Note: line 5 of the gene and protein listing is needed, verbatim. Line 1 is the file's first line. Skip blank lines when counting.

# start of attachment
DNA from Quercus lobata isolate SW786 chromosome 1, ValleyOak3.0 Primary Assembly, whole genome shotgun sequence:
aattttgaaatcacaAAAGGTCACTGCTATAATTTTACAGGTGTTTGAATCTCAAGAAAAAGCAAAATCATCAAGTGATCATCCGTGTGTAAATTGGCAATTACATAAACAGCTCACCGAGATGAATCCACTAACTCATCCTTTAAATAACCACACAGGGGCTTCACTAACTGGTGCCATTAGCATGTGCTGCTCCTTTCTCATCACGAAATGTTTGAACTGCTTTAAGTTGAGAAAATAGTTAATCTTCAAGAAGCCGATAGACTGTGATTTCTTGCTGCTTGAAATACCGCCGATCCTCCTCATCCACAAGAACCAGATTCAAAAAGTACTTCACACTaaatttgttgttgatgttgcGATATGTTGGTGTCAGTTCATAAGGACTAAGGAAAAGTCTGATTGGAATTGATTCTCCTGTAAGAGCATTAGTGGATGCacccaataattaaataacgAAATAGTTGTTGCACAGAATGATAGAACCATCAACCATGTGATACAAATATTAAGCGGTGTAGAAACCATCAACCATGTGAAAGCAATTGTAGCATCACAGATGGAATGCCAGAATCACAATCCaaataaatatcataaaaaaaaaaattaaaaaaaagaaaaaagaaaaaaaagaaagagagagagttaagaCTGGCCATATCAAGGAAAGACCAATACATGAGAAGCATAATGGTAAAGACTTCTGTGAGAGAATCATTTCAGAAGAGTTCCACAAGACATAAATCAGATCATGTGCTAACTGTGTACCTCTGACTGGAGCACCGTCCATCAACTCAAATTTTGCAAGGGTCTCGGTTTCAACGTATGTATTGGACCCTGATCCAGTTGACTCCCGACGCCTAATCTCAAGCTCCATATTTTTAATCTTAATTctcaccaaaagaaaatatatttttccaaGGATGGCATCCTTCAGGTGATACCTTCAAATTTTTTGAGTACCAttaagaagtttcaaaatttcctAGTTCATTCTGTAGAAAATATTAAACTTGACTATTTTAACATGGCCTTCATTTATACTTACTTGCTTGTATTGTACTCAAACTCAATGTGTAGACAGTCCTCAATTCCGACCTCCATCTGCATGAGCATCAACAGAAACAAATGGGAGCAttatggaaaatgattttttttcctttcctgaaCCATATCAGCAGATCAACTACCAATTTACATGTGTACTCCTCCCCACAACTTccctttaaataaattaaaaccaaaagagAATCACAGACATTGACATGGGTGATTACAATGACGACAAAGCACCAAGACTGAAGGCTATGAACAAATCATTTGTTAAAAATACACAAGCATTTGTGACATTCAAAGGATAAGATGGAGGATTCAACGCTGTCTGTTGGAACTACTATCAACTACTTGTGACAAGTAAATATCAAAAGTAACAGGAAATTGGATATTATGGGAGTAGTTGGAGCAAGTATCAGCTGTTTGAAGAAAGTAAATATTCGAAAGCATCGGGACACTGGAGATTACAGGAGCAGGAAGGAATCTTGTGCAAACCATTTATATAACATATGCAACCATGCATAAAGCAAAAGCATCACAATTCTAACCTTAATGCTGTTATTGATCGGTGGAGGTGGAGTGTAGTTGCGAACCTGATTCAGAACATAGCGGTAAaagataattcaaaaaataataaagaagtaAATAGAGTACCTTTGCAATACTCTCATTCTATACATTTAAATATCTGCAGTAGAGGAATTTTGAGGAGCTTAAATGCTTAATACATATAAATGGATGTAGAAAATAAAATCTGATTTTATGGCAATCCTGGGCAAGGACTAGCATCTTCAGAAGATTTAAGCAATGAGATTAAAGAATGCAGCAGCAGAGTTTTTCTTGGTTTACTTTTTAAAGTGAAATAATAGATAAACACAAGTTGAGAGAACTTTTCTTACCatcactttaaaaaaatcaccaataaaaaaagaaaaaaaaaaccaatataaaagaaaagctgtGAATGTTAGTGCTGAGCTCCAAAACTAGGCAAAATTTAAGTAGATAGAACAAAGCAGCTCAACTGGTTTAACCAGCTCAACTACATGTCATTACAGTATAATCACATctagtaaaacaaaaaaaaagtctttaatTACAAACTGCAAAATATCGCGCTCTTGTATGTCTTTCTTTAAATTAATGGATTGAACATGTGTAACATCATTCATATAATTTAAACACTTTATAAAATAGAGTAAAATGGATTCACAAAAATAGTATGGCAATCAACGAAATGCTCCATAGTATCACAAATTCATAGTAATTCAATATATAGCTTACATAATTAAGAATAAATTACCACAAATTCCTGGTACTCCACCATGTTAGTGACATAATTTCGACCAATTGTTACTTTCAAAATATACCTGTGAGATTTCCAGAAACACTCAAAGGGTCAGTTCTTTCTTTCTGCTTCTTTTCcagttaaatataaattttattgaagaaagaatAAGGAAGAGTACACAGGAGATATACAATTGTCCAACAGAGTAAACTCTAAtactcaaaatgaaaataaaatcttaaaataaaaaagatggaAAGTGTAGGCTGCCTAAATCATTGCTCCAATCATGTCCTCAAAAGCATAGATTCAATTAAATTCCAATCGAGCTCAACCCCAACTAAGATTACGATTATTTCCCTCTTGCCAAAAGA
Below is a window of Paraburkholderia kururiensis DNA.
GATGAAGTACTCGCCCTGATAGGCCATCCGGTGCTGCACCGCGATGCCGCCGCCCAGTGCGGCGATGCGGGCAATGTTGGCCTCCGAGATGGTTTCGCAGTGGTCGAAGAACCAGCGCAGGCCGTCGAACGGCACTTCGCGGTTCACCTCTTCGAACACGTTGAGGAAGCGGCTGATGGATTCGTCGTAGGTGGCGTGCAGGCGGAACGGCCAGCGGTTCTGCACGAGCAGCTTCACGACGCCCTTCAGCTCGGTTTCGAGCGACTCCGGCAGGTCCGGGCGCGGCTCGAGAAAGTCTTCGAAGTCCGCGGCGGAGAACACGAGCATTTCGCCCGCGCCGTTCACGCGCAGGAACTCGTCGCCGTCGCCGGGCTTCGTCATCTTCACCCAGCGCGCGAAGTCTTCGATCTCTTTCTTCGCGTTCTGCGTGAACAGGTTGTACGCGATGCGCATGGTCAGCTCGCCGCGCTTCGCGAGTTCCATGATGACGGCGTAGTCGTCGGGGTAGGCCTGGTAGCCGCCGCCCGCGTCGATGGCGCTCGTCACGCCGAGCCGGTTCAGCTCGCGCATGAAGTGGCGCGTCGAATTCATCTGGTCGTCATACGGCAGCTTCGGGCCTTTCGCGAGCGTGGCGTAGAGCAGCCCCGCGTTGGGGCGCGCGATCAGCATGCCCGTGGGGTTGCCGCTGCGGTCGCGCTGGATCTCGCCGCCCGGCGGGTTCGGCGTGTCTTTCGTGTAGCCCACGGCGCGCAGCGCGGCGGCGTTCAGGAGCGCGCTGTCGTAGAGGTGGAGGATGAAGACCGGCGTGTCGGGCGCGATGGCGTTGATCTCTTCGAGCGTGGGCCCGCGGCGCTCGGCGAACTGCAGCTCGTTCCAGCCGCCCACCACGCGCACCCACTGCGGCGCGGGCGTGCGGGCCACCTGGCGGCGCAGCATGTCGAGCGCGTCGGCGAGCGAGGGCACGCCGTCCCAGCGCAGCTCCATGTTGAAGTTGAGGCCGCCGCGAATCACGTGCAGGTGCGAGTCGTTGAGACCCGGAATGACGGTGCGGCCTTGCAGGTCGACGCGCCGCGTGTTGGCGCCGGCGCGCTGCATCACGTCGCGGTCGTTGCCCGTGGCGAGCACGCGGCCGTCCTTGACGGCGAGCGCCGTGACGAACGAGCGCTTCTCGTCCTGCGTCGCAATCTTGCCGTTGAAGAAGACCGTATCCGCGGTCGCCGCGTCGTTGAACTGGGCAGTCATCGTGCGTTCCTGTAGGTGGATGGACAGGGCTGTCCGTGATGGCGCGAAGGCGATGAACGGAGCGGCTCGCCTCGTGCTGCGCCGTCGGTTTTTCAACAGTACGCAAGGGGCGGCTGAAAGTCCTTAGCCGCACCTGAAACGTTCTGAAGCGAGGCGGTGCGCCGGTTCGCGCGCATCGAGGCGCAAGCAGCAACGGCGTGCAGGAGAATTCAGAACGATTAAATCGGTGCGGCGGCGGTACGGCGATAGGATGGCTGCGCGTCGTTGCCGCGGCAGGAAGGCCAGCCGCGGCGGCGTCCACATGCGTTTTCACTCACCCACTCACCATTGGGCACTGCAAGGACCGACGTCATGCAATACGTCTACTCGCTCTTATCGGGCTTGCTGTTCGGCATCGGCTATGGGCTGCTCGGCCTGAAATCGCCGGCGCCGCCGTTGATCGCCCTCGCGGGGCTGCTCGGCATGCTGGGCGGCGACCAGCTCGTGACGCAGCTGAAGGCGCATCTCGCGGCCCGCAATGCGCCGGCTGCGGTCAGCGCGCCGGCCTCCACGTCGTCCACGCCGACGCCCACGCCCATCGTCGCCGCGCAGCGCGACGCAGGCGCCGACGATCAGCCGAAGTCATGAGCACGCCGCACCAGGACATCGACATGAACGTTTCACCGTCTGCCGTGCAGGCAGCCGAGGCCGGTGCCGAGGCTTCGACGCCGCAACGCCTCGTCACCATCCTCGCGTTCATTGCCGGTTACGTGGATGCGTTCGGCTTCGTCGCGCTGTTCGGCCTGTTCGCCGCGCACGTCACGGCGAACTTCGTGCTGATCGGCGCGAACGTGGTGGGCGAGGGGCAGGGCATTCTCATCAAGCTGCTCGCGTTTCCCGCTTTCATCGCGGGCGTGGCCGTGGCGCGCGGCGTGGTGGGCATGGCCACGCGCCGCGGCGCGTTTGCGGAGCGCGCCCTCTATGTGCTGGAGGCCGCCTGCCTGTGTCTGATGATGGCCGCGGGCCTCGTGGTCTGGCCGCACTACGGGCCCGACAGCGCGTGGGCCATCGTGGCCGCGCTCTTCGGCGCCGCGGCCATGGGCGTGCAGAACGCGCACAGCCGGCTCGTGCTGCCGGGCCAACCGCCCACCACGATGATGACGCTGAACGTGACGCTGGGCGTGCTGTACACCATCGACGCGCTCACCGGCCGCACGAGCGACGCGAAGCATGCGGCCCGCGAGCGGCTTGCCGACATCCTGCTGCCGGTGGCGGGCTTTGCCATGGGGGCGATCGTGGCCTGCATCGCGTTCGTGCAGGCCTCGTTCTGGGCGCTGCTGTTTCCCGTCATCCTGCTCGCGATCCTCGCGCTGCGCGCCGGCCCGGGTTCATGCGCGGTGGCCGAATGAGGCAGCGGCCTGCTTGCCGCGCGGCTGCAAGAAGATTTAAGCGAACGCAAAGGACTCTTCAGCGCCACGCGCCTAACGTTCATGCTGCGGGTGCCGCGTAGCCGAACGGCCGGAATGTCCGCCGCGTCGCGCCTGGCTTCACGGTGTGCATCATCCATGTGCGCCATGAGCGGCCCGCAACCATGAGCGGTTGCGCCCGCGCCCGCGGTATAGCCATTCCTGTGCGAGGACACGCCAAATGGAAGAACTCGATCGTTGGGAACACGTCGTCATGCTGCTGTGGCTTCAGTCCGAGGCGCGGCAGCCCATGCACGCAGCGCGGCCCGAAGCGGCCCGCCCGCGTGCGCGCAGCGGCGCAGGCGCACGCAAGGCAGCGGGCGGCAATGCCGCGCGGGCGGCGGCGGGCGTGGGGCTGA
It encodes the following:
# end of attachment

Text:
It encodes the following: